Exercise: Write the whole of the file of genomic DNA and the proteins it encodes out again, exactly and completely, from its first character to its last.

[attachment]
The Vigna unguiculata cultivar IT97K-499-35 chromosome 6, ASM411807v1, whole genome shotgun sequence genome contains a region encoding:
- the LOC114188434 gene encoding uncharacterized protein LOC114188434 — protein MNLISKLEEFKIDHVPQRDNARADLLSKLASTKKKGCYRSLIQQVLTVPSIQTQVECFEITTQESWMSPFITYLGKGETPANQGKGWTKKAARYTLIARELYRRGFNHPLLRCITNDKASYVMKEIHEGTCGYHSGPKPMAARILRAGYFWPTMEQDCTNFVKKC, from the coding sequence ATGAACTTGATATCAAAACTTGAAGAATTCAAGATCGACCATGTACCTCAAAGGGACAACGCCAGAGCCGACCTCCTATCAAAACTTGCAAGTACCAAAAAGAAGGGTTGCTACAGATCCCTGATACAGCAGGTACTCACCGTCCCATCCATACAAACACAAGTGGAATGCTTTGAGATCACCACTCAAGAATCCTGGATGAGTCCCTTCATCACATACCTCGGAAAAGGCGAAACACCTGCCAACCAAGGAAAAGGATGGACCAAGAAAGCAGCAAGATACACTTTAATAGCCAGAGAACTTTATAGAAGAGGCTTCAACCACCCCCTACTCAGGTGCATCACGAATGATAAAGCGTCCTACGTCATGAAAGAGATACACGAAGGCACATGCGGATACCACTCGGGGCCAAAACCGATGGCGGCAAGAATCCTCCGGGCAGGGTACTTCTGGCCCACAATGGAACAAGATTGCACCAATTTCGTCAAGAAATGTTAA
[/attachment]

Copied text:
The Vigna unguiculata cultivar IT97K-499-35 chromosome 6, ASM411807v1, whole genome shotgun sequence genome contains a region encoding:
- the LOC114188434 gene encoding uncharacterized protein LOC114188434 — protein MNLISKLEEFKIDHVPQRDNARADLLSKLASTKKKGCYRSLIQQVLTVPSIQTQVECFEITTQESWMSPFITYLGKGETPANQGKGWTKKAARYTLIARELYRRGFNHPLLRCITNDKASYVMKEIHEGTCGYHSGPKPMAARILRAGYFWPTMEQDCTNFVKKC, from the coding sequence ATGAACTTGATATCAAAACTTGAAGAATTCAAGATCGACCATGTACCTCAAAGGGACAACGCCAGAGCCGACCTCCTATCAAAACTTGCAAGTACCAAAAAGAAGGGTTGCTACAGATCCCTGATACAGCAGGTACTCACCGTCCCATCCATACAAACACAAGTGGAATGCTTTGAGATCACCACTCAAGAATCCTGGATGAGTCCCTTCATCACATACCTCGGAAAAGGCGAAACACCTGCCAACCAAGGAAAAGGATGGACCAAGAAAGCAGCAAGATACACTTTAATAGCCAGAGAACTTTATAGAAGAGGCTTCAACCACCCCCTACTCAGGTGCATCACGAATGATAAAGCGTCCTACGTCATGAAAGAGATACACGAAGGCACATGCGGATACCACTCGGGGCCAAAACCGATGGCGGCAAGAATCCTCCGGGCAGGGTACTTCTGGCCCACAATGGAACAAGATTGCACCAATTTCGTCAAGAAATGTTAA